Tate Britain Receives Significant Donations For Improvements
Tate Britain has raised £45m to complete a major planned renovation of several galleries. Nine of the building's display rooms are being refurbished, as is the entrance and other public spaces. The target was finally reached thanks to a £3m grant from the Heritage Lottery Fund and £1m given by Tate Members. The other £41m has been donated by private benefactors. The galleries will open in May 2013, to be followed by new visitor facilities and education rooms. The collection houses the museum group's British art collection which will be re-hung to reflect a new chronological display in the renovated galleries.
The galleries will have "much improved illumination", mainly thanks to increased natural lighting, while the reception will be moved from the rotunda to its original position in the foyer. Donors to the project include oil trader Ian Taylor and the Sainsbury family and philanthropist Dame Vivien Duffield, daughter of tycoon Charles Clore. Money has also been provided from the estates of business figures including Sir Isaac Wolfson, Sir John Paul Getty, Sir Siegmund Warburg and Willard Garfield Weston.
Tate Britain director Penelope Curtis said the building's architecture and art collection would "enhance each other in a way which I hope and believe will reward our many supporters". Tate director Sir Nicholas Serota said: "I am extremely grateful to all the donors, foundations and the Heritage Lottery Fund who have helped us reach our funding target. "This project provides a much needed upgrade to Tate Britain and will hugely improve both the galleries and facilities for our visitors."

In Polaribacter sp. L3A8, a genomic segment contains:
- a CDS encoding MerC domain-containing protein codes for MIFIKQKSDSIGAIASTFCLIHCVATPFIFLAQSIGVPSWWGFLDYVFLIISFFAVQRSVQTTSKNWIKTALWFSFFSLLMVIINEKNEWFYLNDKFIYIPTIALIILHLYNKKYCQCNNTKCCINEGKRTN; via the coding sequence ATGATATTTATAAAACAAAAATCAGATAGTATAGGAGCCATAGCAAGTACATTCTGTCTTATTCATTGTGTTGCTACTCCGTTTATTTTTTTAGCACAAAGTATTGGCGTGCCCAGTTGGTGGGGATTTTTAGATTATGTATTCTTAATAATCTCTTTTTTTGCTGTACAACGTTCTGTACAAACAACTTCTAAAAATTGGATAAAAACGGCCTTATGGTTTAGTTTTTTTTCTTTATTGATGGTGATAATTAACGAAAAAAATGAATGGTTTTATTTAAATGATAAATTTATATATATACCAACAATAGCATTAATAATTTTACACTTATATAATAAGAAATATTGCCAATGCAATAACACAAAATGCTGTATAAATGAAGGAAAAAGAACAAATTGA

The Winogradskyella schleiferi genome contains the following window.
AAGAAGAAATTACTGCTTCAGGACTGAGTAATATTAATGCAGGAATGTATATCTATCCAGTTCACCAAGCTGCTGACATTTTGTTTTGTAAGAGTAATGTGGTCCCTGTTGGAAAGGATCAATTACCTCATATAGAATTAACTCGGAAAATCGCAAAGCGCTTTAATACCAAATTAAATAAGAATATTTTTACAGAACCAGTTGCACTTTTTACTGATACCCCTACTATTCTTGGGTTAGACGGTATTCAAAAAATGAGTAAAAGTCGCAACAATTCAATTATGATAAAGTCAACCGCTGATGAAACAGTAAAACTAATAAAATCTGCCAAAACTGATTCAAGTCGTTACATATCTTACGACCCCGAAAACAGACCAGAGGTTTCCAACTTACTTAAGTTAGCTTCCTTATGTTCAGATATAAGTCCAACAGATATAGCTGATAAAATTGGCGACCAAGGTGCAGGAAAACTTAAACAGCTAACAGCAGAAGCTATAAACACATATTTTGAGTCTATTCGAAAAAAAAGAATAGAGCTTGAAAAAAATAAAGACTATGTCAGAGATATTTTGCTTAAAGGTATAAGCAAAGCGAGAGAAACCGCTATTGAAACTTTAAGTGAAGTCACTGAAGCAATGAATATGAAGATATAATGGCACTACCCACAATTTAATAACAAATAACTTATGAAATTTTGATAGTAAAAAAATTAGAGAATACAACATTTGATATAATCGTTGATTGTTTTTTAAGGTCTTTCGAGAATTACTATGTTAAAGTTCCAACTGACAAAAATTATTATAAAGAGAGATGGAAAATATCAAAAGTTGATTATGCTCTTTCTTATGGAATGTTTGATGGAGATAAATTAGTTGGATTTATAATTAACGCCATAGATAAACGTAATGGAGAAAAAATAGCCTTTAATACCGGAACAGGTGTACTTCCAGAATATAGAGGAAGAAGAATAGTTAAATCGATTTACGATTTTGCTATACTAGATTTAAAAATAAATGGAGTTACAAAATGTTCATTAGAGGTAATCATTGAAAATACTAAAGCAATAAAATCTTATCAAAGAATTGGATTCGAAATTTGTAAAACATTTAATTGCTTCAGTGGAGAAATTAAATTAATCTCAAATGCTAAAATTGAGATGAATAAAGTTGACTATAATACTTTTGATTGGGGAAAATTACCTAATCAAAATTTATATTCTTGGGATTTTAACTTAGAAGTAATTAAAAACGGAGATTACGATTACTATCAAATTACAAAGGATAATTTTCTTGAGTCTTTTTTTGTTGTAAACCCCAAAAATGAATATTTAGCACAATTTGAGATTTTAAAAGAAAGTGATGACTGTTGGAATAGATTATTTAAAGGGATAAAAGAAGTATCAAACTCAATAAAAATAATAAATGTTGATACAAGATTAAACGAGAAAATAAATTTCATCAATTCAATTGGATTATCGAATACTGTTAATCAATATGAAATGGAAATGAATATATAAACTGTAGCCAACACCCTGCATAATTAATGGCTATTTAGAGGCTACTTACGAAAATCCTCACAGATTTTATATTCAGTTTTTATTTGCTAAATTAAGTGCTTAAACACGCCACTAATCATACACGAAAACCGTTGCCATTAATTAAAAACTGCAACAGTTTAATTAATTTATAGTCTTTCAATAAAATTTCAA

The Tate first opened its doors to the public in 1897 it had just one site, displaying a small collection of British artworks. Today Tate has four major sites and the national collection of British art from 1500 to the present day and international modern and contemporary art, which includes nearly 70,000 artworks. A number of new developments are planned for Tate Modern, Tate Britain and Tate St Ives to ensure the galleries continue to expand. In 1889 Henry Tate, an industrialist who had made his fortune as a sugar refiner, offered his collection of British art to the nation. There was no space for it in the National Gallery and the creation of a new gallery dedicated to British art was seen as a worthwhile aim and the search for a suitable site began. This gallery would house not only Henry Tate’s gift but also the works of British artists from various other collections.
Tate Britain was opened in 1897 and it is visited by around 1.5 million people every year. Photo: ©ArtLyst 2010